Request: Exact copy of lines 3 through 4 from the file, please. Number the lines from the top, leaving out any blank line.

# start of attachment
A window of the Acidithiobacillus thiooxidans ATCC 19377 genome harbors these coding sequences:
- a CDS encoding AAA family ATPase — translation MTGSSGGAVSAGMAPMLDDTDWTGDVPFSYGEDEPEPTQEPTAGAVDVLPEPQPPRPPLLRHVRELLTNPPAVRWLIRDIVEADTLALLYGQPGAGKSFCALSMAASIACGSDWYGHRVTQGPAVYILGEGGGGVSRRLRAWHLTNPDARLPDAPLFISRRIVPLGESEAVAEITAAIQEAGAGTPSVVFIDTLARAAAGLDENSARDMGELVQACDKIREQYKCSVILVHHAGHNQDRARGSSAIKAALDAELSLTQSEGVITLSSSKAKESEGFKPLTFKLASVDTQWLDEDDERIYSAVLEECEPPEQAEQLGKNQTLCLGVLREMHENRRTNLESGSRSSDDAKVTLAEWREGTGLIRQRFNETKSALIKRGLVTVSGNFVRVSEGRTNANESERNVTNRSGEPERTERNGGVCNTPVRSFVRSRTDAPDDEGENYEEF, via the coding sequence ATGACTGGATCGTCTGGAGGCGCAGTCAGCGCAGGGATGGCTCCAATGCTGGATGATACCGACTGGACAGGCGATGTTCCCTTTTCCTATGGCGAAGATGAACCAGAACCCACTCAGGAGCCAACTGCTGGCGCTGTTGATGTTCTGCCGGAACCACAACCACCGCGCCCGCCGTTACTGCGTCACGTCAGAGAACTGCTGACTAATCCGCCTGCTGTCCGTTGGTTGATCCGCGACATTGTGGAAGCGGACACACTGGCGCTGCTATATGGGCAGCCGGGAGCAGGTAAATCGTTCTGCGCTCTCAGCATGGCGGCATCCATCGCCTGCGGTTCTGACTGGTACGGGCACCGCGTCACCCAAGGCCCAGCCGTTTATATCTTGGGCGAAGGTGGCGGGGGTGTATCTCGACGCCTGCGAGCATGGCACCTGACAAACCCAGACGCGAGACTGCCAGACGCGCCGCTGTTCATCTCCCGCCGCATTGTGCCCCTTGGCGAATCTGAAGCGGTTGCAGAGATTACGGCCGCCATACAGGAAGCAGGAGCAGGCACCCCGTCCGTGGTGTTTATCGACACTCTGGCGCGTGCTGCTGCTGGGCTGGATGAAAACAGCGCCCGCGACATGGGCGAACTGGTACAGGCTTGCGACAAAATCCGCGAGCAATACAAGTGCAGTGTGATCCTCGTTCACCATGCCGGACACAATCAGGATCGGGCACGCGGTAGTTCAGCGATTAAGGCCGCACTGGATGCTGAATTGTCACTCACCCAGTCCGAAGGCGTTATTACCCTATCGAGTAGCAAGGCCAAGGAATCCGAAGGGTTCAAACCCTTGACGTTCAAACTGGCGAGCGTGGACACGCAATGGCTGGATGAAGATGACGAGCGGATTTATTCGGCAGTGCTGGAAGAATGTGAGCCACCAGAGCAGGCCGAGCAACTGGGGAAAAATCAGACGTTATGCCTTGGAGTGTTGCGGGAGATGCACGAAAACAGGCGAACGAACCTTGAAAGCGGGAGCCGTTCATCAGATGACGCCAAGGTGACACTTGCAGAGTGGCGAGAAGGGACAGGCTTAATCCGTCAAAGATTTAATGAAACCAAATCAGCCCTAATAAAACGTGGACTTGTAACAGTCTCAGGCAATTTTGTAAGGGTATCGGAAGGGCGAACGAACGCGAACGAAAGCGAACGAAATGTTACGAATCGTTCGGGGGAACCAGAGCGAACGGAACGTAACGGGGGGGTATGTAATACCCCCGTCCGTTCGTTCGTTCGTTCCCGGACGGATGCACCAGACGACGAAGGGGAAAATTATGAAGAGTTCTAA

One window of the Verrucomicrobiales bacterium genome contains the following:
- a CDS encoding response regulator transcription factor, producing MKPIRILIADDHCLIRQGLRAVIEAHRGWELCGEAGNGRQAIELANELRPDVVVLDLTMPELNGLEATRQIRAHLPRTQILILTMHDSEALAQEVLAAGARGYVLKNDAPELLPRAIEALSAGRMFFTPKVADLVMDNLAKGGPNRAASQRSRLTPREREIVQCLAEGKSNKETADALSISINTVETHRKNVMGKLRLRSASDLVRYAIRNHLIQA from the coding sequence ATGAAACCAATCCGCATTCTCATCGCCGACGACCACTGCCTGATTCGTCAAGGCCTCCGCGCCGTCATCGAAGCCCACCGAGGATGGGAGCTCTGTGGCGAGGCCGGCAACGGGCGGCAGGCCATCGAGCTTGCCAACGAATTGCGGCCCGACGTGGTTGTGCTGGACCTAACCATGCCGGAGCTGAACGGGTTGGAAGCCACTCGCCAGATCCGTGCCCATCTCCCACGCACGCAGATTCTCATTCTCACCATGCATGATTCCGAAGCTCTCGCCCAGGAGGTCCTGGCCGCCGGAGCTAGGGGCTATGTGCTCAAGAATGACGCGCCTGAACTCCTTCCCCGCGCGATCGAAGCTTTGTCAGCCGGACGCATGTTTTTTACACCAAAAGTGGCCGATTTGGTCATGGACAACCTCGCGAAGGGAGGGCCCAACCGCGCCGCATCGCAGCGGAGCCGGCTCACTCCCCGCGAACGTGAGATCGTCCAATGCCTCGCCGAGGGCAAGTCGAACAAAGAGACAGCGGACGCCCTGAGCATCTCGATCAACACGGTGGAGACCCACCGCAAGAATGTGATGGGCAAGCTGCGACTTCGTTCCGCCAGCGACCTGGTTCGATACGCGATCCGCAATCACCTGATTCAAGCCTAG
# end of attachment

One window of the Verrucomicrobiales bacterium genome contains the following:
- a CDS encoding response regulator transcription factor, producing MKPIRILIADDHCLIRQGLRAVIEAHRGWELCGEAGNGRQAIELANELRPDVVVLDLTMPELNGLEATRQIRAHLPRTQILILTMHDSEALAQEVLAAGARGYVLKNDAPELLPRAIEALSAGRMFFTPKVADLVMDNLAKGGPNRAASQRSRLTPREREIVQCLAEGKSNKETADALSISINTVETHRKNVMGKLRLRSASDLVRYAIRNHLIQA from the coding sequence ATGAAACCAATCCGCATTCTCATCGCCGACGACCACTGCCTGATTCGTCAAGGCCTCCGCGCCGTCATCGAAGCCCACCGAGGATGGGAGCTCTGTGGCGAGGCCGGCAACGGGCGGCAGGCCATCGAGCTTGCCAACGAATTGCGGCCCGACGTGGTTGTGCTGGACCTAACCATGCCGGAGCTGAACGGGTTGGAAGCCACTCGCCAGATCCGTGCCCATCTCCCACGCACGCAGATTCTCATTCTCACCATGCATGATTCCGAAGCTCTCGCCCAGGAGGTCCTGGCCGCCGGAGCTAGGGGCTATGTGCTCAAGAATGACGCGCCTGAACTCCTTCCCCGCGCGATCGAAGCTTTGTCAGCCGGACGCATGTTTTTTACACCAAAAGTGGCCGATTTGGTCATGGACAACCTCGCGAAGGGAGGGCCCAACCGCGCCGCATCGCAGCGGAGCCGGCTCACTCCCCGCGAACGTGAGATCGTCCAATGCCTCGCCGAGGGCAAGTCGAACAAAGAGACAGCGGACGCCCTGAGCATCTCGATCAACACGGTGGAGACCCACCGCAAGAATGTGATGGGCAAGCTGCGACTTCGTTCCGCCAGCGACCTGGTTCGATACGCGATCCGCAATCACCTGATTCAAGCCTAG